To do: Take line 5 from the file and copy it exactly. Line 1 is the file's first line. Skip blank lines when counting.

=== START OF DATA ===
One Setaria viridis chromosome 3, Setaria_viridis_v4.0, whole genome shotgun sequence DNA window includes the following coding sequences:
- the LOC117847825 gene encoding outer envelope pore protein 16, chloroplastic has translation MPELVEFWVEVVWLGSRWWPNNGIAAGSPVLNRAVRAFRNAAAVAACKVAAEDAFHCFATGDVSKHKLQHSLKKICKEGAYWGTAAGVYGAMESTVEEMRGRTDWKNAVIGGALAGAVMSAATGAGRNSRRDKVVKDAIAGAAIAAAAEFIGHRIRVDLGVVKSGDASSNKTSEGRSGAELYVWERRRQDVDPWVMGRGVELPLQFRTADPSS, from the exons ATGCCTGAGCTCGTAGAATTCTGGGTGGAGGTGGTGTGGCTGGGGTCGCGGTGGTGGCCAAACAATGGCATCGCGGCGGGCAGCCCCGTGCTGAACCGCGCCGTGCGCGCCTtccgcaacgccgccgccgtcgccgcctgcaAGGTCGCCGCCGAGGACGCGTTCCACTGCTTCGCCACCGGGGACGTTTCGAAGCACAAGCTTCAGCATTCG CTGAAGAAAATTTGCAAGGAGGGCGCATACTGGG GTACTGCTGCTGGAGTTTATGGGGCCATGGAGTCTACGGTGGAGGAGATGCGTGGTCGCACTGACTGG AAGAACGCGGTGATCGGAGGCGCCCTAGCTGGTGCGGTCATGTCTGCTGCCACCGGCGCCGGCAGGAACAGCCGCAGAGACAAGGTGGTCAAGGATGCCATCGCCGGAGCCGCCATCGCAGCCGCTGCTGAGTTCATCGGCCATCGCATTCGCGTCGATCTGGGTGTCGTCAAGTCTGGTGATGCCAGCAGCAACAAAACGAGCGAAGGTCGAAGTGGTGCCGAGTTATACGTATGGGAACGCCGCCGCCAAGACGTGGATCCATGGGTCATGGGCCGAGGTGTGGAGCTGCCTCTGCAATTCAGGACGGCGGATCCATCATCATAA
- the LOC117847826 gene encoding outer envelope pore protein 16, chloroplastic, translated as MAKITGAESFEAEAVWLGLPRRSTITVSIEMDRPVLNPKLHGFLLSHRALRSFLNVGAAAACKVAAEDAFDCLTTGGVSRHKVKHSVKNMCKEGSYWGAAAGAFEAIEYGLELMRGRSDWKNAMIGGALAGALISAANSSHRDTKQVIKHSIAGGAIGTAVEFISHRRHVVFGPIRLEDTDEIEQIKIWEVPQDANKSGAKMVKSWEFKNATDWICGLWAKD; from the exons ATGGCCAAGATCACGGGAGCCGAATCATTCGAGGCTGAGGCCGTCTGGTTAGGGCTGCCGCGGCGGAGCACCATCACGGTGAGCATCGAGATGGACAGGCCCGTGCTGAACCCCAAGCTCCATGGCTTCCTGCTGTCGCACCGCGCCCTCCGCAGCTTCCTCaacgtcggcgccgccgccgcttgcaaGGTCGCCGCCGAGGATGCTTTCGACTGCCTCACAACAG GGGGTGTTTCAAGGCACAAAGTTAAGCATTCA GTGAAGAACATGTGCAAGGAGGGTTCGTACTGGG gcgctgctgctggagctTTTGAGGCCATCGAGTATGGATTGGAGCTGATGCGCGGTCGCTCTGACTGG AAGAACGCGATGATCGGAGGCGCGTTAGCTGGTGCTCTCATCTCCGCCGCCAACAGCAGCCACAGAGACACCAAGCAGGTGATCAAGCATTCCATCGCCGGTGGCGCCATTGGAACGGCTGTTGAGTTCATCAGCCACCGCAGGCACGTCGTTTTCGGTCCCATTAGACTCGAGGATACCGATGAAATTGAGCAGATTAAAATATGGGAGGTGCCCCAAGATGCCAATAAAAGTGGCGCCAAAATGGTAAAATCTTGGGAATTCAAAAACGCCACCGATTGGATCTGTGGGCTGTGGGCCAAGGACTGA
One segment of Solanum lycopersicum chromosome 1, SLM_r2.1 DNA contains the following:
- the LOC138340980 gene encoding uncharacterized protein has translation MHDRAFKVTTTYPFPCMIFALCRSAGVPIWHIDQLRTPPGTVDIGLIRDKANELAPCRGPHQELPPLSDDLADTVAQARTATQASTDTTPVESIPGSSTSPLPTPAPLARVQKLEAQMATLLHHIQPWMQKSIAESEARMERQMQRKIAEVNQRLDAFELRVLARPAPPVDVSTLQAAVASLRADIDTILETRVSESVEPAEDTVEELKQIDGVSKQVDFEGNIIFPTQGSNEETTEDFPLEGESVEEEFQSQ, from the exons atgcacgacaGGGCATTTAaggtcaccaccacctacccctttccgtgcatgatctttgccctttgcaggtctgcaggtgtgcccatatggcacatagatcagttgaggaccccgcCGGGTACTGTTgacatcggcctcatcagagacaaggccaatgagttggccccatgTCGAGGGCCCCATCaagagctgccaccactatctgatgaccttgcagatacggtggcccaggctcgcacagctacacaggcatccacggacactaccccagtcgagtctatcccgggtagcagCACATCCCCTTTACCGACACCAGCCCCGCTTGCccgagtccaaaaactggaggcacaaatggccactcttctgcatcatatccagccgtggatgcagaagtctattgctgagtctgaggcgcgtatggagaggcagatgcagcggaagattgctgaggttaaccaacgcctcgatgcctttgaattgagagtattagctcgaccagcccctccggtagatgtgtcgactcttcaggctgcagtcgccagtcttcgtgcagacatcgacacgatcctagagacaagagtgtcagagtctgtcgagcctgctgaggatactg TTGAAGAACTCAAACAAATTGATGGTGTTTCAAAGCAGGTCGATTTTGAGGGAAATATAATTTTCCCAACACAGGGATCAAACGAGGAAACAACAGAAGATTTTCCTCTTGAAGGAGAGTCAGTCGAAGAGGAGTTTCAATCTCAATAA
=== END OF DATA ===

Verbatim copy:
- the LOC138340980 gene encoding uncharacterized protein has translation MHDRAFKVTTTYPFPCMIFALCRSAGVPIWHIDQLRTPPGTVDIGLIRDKANELAPCRGPHQELPPLSDDLADTVAQARTATQASTDTTPVESIPGSSTSPLPTPAPLARVQKLEAQMATLLHHIQPWMQKSIAESEARMERQMQRKIAEVNQRLDAFELRVLARPAPPVDVSTLQAAVASLRADIDTILETRVSESVEPAEDTVEELKQIDGVSKQVDFEGNIIFPTQGSNEETTEDFPLEGESVEEEFQSQ, from the exons atgcacgacaGGGCATTTAaggtcaccaccacctacccctttccgtgcatgatctttgccctttgcaggtctgcaggtgtgcccatatggcacatagatcagttgaggaccccgcCGGGTACTGTTgacatcggcctcatcagagacaaggccaatgagttggccccatgTCGAGGGCCCCATCaagagctgccaccactatctgatgaccttgcagatacggtggcccaggctcgcacagctacacaggcatccacggacactaccccagtcgagtctatcccgggtagcagCACATCCCCTTTACCGACACCAGCCCCGCTTGCccgagtccaaaaactggaggcacaaatggccactcttctgcatcatatccagccgtggatgcagaagtctattgctgagtctgaggcgcgtatggagaggcagatgcagcggaagattgctgaggttaaccaacgcctcgatgcctttgaattgagagtattagctcgaccagcccctccggtagatgtgtcgactcttcaggctgcagtcgccagtcttcgtgcagacatcgacacgatcctagagacaagagtgtcagagtctgtcgagcctgctgaggatactg TTGAAGAACTCAAACAAATTGATGGTGTTTCAAAGCAGGTCGATTTTGAGGGAAATATAATTTTCCCAACACAGGGATCAAACGAGGAAACAACAGAAGATTTTCCTCTTGAAGGAGAGTCAGTCGAAGAGGAGTTTCAATCTCAATAA